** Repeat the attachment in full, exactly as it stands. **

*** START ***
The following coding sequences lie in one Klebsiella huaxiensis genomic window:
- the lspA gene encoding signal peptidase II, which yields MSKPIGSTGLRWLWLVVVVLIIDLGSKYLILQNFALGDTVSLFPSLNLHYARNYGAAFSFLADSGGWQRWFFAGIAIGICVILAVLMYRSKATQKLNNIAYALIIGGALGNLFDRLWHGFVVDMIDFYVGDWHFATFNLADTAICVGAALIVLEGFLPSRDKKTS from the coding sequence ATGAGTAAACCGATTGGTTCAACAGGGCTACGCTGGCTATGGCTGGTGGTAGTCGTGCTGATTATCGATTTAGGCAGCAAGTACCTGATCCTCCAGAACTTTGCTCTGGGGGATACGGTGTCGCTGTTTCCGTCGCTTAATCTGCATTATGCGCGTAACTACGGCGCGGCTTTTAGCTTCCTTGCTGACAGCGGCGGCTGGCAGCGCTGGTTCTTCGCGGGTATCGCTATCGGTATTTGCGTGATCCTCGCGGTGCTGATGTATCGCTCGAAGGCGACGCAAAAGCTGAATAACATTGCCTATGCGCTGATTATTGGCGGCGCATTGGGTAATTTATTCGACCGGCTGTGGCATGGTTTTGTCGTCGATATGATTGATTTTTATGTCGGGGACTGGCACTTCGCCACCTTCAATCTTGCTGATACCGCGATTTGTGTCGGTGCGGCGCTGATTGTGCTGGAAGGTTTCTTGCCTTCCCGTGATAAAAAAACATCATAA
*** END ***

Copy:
The following coding sequences lie in one Klebsiella huaxiensis genomic window:
- the lspA gene encoding signal peptidase II, which yields MSKPIGSTGLRWLWLVVVVLIIDLGSKYLILQNFALGDTVSLFPSLNLHYARNYGAAFSFLADSGGWQRWFFAGIAIGICVILAVLMYRSKATQKLNNIAYALIIGGALGNLFDRLWHGFVVDMIDFYVGDWHFATFNLADTAICVGAALIVLEGFLPSRDKKTS from the coding sequence ATGAGTAAACCGATTGGTTCAACAGGGCTACGCTGGCTATGGCTGGTGGTAGTCGTGCTGATTATCGATTTAGGCAGCAAGTACCTGATCCTCCAGAACTTTGCTCTGGGGGATACGGTGTCGCTGTTTCCGTCGCTTAATCTGCATTATGCGCGTAACTACGGCGCGGCTTTTAGCTTCCTTGCTGACAGCGGCGGCTGGCAGCGCTGGTTCTTCGCGGGTATCGCTATCGGTATTTGCGTGATCCTCGCGGTGCTGATGTATCGCTCGAAGGCGACGCAAAAGCTGAATAACATTGCCTATGCGCTGATTATTGGCGGCGCATTGGGTAATTTATTCGACCGGCTGTGGCATGGTTTTGTCGTCGATATGATTGATTTTTATGTCGGGGACTGGCACTTCGCCACCTTCAATCTTGCTGATACCGCGATTTGTGTCGGTGCGGCGCTGATTGTGCTGGAAGGTTTCTTGCCTTCCCGTGATAAAAAAACATCATAA